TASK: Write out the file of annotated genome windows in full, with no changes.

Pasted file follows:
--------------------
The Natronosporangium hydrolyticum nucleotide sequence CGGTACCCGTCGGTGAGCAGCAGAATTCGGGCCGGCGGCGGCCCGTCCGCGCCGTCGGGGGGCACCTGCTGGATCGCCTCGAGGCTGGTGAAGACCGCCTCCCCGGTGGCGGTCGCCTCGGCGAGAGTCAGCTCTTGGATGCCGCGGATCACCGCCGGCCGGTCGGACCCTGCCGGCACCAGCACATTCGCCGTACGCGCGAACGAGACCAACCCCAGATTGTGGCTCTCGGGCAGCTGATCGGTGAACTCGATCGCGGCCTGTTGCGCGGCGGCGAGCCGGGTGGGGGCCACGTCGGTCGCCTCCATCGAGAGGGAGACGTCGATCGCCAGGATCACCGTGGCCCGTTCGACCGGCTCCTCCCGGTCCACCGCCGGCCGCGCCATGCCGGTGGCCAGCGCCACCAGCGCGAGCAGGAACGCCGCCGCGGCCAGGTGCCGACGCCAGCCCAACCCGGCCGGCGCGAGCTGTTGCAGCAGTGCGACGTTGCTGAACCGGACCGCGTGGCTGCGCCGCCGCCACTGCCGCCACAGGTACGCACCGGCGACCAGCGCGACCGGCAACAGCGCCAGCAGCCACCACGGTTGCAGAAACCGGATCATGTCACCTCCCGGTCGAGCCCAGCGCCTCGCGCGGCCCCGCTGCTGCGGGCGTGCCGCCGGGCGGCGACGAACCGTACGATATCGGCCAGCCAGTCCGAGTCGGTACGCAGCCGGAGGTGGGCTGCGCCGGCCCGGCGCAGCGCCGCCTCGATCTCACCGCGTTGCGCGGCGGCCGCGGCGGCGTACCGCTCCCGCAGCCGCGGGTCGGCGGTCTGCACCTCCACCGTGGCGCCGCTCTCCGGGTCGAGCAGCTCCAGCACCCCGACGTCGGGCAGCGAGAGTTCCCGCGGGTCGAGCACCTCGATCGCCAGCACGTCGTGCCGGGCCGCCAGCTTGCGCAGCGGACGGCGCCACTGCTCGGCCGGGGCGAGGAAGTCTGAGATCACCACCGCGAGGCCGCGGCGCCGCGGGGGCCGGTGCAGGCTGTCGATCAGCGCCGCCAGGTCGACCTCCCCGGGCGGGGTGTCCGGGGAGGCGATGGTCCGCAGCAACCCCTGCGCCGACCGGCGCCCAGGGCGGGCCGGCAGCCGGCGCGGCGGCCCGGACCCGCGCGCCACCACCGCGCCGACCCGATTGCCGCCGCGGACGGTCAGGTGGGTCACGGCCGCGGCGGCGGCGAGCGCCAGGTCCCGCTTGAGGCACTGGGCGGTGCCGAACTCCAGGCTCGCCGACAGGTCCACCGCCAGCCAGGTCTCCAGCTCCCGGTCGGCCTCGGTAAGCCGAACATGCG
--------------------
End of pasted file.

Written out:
The Natronosporangium hydrolyticum nucleotide sequence CGGTACCCGTCGGTGAGCAGCAGAATTCGGGCCGGCGGCGGCCCGTCCGCGCCGTCGGGGGGCACCTGCTGGATCGCCTCGAGGCTGGTGAAGACCGCCTCCCCGGTGGCGGTCGCCTCGGCGAGAGTCAGCTCTTGGATGCCGCGGATCACCGCCGGCCGGTCGGACCCTGCCGGCACCAGCACATTCGCCGTACGCGCGAACGAGACCAACCCCAGATTGTGGCTCTCGGGCAGCTGATCGGTGAACTCGATCGCGGCCTGTTGCGCGGCGGCGAGCCGGGTGGGGGCCACGTCGGTCGCCTCCATCGAGAGGGAGACGTCGATCGCCAGGATCACCGTGGCCCGTTCGACCGGCTCCTCCCGGTCCACCGCCGGCCGCGCCATGCCGGTGGCCAGCGCCACCAGCGCGAGCAGGAACGCCGCCGCGGCCAGGTGCCGACGCCAGCCCAACCCGGCCGGCGCGAGCTGTTGCAGCAGTGCGACGTTGCTGAACCGGACCGCGTGGCTGCGCCGCCGCCACTGCCGCCACAGGTACGCACCGGCGACCAGCGCGACCGGCAACAGCGCCAGCAGCCACCACGGTTGCAGAAACCGGATCATGTCACCTCCCGGTCGAGCCCAGCGCCTCGCGCGGCCCCGCTGCTGCGGGCGTGCCGCCGGGCGGCGACGAACCGTACGATATCGGCCAGCCAGTCCGAGTCGGTACGCAGCCGGAGGTGGGCTGCGCCGGCCCGGCGCAGCGCCGCCTCGATCTCACCGCGTTGCGCGGCGGCCGCGGCGGCGTACCGCTCCCGCAGCCGCGGGTCGGCGGTCTGCACCTCCACCGTGGCGCCGCTCTCCGGGTCGAGCAGCTCCAGCACCCCGACGTCGGGCAGCGAGAGTTCCCGCGGGTCGAGCACCTCGATCGCCAGCACGTCGTGCCGGGCCGCCAGCTTGCGCAGCGGACGGCGCCACTGCTCGGCCGGGGCGAGGAAGTCTGAGATCACCACCGCGAGGCCGCGGCGCCGCGGGGGCCGGTGCAGGCTGTCGATCAGCGCCGCCAGGTCGACCTCCCCGGGCGGGGTGTCCGGGGAGGCGATGGTCCGCAGCAACCCCTGCGCCGACCGGCGCCCAGGGCGGGCCGGCAGCCGGCGCGGCGGCCCGGACCCGCGCGCCACCACCGCGCCGACCCGATTGCCGCCGCGGACGGTCAGGTGGGTCACGGCCGCGGCGGCGGCGAGCGCCAGGTCCCGCTTGAGGCACTGGGCGGTGCCGAACTCCAGGCTCGCCGACAGGTCCACCGCCAGCCAGGTCTCCAGCTCCCGGTCGGCCTCGGTAAGCCGAACATGCG